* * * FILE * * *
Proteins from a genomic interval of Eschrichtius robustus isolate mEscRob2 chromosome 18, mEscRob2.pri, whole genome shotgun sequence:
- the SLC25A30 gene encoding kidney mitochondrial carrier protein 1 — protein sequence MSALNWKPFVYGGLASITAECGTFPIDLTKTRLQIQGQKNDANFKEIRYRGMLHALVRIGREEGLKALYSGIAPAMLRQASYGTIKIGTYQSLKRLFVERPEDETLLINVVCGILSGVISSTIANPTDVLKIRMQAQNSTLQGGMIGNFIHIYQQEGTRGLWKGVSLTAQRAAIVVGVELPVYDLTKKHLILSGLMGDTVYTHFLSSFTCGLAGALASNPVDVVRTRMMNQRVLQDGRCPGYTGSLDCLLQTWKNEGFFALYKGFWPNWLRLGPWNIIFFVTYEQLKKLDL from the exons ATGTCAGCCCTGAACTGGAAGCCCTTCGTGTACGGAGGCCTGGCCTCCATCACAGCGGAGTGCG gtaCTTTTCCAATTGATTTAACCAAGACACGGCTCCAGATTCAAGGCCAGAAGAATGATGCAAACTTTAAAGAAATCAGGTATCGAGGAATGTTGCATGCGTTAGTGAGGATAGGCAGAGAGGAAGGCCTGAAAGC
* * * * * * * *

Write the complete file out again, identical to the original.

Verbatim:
Proteins from a genomic interval of Eschrichtius robustus isolate mEscRob2 chromosome 18, mEscRob2.pri, whole genome shotgun sequence:
- the SLC25A30 gene encoding kidney mitochondrial carrier protein 1 — protein sequence MSALNWKPFVYGGLASITAECGTFPIDLTKTRLQIQGQKNDANFKEIRYRGMLHALVRIGREEGLKALYSGIAPAMLRQASYGTIKIGTYQSLKRLFVERPEDETLLINVVCGILSGVISSTIANPTDVLKIRMQAQNSTLQGGMIGNFIHIYQQEGTRGLWKGVSLTAQRAAIVVGVELPVYDLTKKHLILSGLMGDTVYTHFLSSFTCGLAGALASNPVDVVRTRMMNQRVLQDGRCPGYTGSLDCLLQTWKNEGFFALYKGFWPNWLRLGPWNIIFFVTYEQLKKLDL from the exons ATGTCAGCCCTGAACTGGAAGCCCTTCGTGTACGGAGGCCTGGCCTCCATCACAGCGGAGTGCG gtaCTTTTCCAATTGATTTAACCAAGACACGGCTCCAGATTCAAGGCCAGAAGAATGATGCAAACTTTAAAGAAATCAGGTATCGAGGAATGTTGCATGCGTTAGTGAGGATAGGCAGAGAGGAAGGCCTGAAAGC